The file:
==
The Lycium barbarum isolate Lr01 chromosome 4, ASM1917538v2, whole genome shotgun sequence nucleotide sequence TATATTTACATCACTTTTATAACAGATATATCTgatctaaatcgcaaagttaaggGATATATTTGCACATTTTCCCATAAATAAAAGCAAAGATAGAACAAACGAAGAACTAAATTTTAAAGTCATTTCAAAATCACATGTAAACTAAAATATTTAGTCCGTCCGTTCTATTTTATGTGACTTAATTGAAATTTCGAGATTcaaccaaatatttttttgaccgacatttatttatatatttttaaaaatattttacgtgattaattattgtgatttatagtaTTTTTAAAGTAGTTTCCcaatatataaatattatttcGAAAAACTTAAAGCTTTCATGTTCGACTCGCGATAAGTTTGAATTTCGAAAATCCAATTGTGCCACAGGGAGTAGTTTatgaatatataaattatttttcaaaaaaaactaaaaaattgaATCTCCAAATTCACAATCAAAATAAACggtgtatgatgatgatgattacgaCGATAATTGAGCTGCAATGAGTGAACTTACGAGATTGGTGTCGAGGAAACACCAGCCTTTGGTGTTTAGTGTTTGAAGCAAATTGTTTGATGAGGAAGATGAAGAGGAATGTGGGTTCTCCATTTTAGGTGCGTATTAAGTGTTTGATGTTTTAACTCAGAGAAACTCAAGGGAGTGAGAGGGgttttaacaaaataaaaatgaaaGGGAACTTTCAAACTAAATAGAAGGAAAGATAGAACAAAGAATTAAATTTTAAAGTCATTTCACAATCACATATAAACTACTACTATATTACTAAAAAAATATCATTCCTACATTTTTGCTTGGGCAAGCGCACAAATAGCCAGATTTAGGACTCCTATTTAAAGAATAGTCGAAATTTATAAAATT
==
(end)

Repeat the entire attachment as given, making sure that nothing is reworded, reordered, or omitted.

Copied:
The Lycium barbarum isolate Lr01 chromosome 4, ASM1917538v2, whole genome shotgun sequence nucleotide sequence TATATTTACATCACTTTTATAACAGATATATCTgatctaaatcgcaaagttaaggGATATATTTGCACATTTTCCCATAAATAAAAGCAAAGATAGAACAAACGAAGAACTAAATTTTAAAGTCATTTCAAAATCACATGTAAACTAAAATATTTAGTCCGTCCGTTCTATTTTATGTGACTTAATTGAAATTTCGAGATTcaaccaaatatttttttgaccgacatttatttatatatttttaaaaatattttacgtgattaattattgtgatttatagtaTTTTTAAAGTAGTTTCCcaatatataaatattatttcGAAAAACTTAAAGCTTTCATGTTCGACTCGCGATAAGTTTGAATTTCGAAAATCCAATTGTGCCACAGGGAGTAGTTTatgaatatataaattatttttcaaaaaaaactaaaaaattgaATCTCCAAATTCACAATCAAAATAAACggtgtatgatgatgatgattacgaCGATAATTGAGCTGCAATGAGTGAACTTACGAGATTGGTGTCGAGGAAACACCAGCCTTTGGTGTTTAGTGTTTGAAGCAAATTGTTTGATGAGGAAGATGAAGAGGAATGTGGGTTCTCCATTTTAGGTGCGTATTAAGTGTTTGATGTTTTAACTCAGAGAAACTCAAGGGAGTGAGAGGGgttttaacaaaataaaaatgaaaGGGAACTTTCAAACTAAATAGAAGGAAAGATAGAACAAAGAATTAAATTTTAAAGTCATTTCACAATCACATATAAACTACTACTATATTACTAAAAAAATATCATTCCTACATTTTTGCTTGGGCAAGCGCACAAATAGCCAGATTTAGGACTCCTATTTAAAGAATAGTCGAAATTTATAAAATT